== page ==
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30 Nov 2022

Should we celebrate the Prophet’s (pbuh) birthday?

Should we celebrate the Prophet’s (pbuh) birthday?

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Dr Musharraf Hussain is an Islamic scholar, CEO of Karimia Institute, and senior trustee of Muslim Hands. Formerly he was the chairman of the Christian Muslim forum (2008-2010), vice chair of the Association of Muslim Schools (2000-2003). He trained and worked as a research scientist before becoming a fulltime Imam and teacher. He has authored over 30 books.

Should we celebrate the Prophet’s (pbuh) birthday?

What do the scholars and experts of Shari’ah say regarding celebrating the Mawlid of the Messenger of Allah, is it a Bid’ah (innovation)?

With modern culture rapidly changing, it can be difficult to find specific answers within the Quran and Hadith regarding what is haram and halal. This is where the British Fatwa Council scholars come in.

Using Quran and Hadith they answer all questions that are in the grey area of a regular Muslim’s knowledge.

Answer:

Some critics of Milad consider it to be a Bid’ah Dalalah, a misguided innovation. Let us briefly examine this allegation. Bid’ah is an innovation in religion; something new appended to the religion.

As such it can be good or bad, condoned or condemned, praiseworthy or blameworthy. Imam Bukhari narrates that Umar (may Allah be pleased with him) gathered people for Tarawih prayers and said this is a good innovation.

Whilst commenting on this hadith Hafiz Ibn Hajar says: “Bid’ah is something which has no precedent and if its application contravenes a sunnah it is a condemnable Bid’ah. If it conforms to Shariah then it is a good Bid’ah otherwise it is permissible.”

This is also the view of Imam Shafi who divides Bid’ah into Bid’ah Mahmooda (good) and Bid’ah Mazmooma (bad).

Similarly, Imam Baihaqi said in his book ‘Munaqib’, “Bid’ah is of two kinds, one that contravenes the Quran and hadith and is also against the consensus, that is misguided Bid’ah, but any innovation which is for the benefit of the Muslims and is not against the Shariah is acceptable.”

Other scholars have divided Bid’ah into five categories:

  1. Wajib: This innovation is for the benefit or welfare of the Muslims like the invention of the science of grammar, syntax, logic and the punctuation of the Quran etc. These formative sciences were nonexistent in the time of the Prophet (peace be upon him) and today they are used to properly understand Islam. Learning them is therefore wajib.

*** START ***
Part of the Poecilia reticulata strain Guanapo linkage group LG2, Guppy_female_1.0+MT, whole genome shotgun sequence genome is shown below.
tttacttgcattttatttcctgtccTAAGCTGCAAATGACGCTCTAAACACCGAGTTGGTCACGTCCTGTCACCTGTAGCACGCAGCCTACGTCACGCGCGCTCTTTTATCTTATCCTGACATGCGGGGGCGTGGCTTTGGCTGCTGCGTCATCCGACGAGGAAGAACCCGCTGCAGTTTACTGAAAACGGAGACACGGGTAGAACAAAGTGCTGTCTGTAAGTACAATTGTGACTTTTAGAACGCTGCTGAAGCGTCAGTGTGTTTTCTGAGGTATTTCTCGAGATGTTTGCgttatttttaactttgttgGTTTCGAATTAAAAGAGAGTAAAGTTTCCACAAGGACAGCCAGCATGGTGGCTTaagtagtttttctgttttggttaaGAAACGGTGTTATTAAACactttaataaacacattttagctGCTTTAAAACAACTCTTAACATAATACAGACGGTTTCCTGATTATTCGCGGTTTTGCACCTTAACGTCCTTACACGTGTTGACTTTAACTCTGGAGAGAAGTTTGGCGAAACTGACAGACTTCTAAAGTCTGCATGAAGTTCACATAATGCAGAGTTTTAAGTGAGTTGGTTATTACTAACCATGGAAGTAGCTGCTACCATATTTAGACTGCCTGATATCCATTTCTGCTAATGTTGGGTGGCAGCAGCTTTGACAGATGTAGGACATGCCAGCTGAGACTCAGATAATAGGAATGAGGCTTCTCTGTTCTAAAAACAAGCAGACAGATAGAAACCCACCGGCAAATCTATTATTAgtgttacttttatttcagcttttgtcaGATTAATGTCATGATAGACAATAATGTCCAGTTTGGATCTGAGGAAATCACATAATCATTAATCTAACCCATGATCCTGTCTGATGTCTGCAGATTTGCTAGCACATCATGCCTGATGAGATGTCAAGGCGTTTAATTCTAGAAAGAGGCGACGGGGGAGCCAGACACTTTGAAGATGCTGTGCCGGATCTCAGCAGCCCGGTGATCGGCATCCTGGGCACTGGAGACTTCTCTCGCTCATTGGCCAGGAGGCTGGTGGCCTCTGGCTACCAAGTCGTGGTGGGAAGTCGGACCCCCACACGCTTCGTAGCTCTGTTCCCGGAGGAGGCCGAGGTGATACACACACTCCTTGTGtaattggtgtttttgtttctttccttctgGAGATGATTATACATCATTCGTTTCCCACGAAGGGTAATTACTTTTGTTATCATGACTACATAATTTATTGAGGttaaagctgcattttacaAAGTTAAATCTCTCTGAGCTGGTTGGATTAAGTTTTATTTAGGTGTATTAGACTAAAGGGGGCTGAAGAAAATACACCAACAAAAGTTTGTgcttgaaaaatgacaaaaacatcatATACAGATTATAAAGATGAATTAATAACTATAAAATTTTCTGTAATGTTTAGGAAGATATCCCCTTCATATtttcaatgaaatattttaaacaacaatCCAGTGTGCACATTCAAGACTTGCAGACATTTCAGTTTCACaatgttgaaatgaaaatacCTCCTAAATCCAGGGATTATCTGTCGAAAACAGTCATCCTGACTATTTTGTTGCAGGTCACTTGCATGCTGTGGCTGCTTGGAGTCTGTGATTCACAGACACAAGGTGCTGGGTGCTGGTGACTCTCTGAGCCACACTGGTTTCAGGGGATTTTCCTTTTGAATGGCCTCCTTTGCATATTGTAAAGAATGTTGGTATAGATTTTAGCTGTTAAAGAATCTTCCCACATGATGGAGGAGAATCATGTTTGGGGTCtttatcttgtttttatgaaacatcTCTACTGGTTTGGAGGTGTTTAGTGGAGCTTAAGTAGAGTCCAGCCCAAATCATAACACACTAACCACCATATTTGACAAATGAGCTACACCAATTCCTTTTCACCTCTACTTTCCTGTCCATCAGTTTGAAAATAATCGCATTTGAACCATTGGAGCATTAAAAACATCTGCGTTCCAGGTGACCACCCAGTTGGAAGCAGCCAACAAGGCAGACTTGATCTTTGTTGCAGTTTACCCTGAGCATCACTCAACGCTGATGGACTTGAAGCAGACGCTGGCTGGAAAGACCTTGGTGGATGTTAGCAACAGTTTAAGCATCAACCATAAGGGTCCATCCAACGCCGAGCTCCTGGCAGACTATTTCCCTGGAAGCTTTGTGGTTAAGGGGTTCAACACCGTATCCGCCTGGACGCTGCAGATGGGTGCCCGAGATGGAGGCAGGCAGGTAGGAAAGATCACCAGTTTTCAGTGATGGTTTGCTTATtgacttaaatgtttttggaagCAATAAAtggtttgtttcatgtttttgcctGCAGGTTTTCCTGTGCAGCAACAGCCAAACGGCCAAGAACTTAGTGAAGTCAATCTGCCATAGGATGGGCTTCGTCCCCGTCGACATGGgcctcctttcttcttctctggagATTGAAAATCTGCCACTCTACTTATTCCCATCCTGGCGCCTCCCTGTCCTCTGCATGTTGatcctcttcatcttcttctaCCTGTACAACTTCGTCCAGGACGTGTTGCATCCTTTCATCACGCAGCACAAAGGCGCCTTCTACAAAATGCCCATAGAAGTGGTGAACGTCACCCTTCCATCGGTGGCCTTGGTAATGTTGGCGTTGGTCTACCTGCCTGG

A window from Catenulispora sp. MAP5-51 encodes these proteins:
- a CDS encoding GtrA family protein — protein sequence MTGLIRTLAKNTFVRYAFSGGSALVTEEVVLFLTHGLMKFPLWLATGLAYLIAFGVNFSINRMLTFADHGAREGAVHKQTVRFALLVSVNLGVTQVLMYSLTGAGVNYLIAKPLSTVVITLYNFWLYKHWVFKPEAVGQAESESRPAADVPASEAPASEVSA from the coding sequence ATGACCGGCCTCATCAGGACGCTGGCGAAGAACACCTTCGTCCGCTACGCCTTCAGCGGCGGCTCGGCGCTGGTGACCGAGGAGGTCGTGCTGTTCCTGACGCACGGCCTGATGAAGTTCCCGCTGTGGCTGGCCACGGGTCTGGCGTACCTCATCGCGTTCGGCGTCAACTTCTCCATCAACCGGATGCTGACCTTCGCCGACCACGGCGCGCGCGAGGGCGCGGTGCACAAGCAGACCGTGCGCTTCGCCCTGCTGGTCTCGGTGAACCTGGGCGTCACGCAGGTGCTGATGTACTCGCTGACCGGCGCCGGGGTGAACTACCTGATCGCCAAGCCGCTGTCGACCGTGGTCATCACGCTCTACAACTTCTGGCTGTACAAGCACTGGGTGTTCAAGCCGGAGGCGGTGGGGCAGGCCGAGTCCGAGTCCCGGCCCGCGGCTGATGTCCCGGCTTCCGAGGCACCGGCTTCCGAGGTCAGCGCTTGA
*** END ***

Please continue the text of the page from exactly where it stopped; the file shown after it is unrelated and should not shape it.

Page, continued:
2. Mustahab: The building of roads is mustahabb since people benefit from them. Similarly, the building of minarets for Adhan aids in spreading the call of prayer and it is therefore regarded as a mustahabb Bid’ah.
  3. Mubah: This third category of innovation is mubah or permissible. For example, wearing good clothes and eating varied and refined foods. These are all permissible.
  4. Makruh: Anything that has an element of extravagance is makruh, or offensive in the sight of Shariah. Like unnecessary decoration of Masjids and copies of the Quran.
  5. Haram: An innovation is haram if it is against the sunnah and has no benefit for the Muslims.

Considering this, we can now examine the allegation that the celebrations of the Prophet’s (peace be upon him) birthday are a blameworthy Bid’ah. One may ask ‘what is wrong with these celebrations?’

Is praising and telling of stories about the Prophet (peace be upon him) haram? Is thanksgiving for the coming of the Prophet (peace be upon him) undesirable? The answer is obvious. Milad celebrations are held to carry out the Quranic command “Fal yafrahoo” – “Therein rejoice.”

Imam Bukhari narrates a hadith about Abu Lahab, the Prophet’s (peace be upon him) uncle, who upon hearing the news of his nephew’s birth freed his maid Saubiya as a mark of joy and happiness.

However, Abu Lahab never believed in the Prophet (peace be upon him) and died a Kafir. A whole chapter was revealed to condemn his anti-Prophetic attitude.

In this hadith, Abu Lahab tells Abbas, “I receive a sip of water every Monday and my punishment is somewhat lightened.” So, we see that even a non-Muslim benefited from celebrating the coming of the Messenger (peace be upon him).

Will a Muslim then, and a follower of the Prophet (peace be upon him) not benefit from celebrating his birthday? We, therefore, suggest humbly to these brothers that they should stop their extremism and join the rest of the Ummah in thanking Allah for this great favour that He bestowed upon us.

Let us all on this blessed occasion prostrate before our Lord and sing His praise and hymns as a show of our joy and happiness. Let us hold gatherings and conferences where the Scholars explain the contributions and the impact of Muhammad’s (peace be upon him) teachings on humanity.

The birth of Mustafa (peace be upon him) undoubtedly heralded a new dawn for mankind and it marked the end of ignorance and the beginning of enlightenment.

Professor Muhammad Saeed Ramadan Butie of Damascus University rejected the opponents of Milad and said “every new thing is not Bid’ah. He says yes, to gather people to tell them of Milad is one of those things which began after the Prophet (peace be upon him).

But is it enough to say it is Bid’ah and whoever invented something which was not in our deen is an apostate?

And Allah knows best.

Dr Musharraf Hussain Al-Azhari
Director of British Fatwa Council

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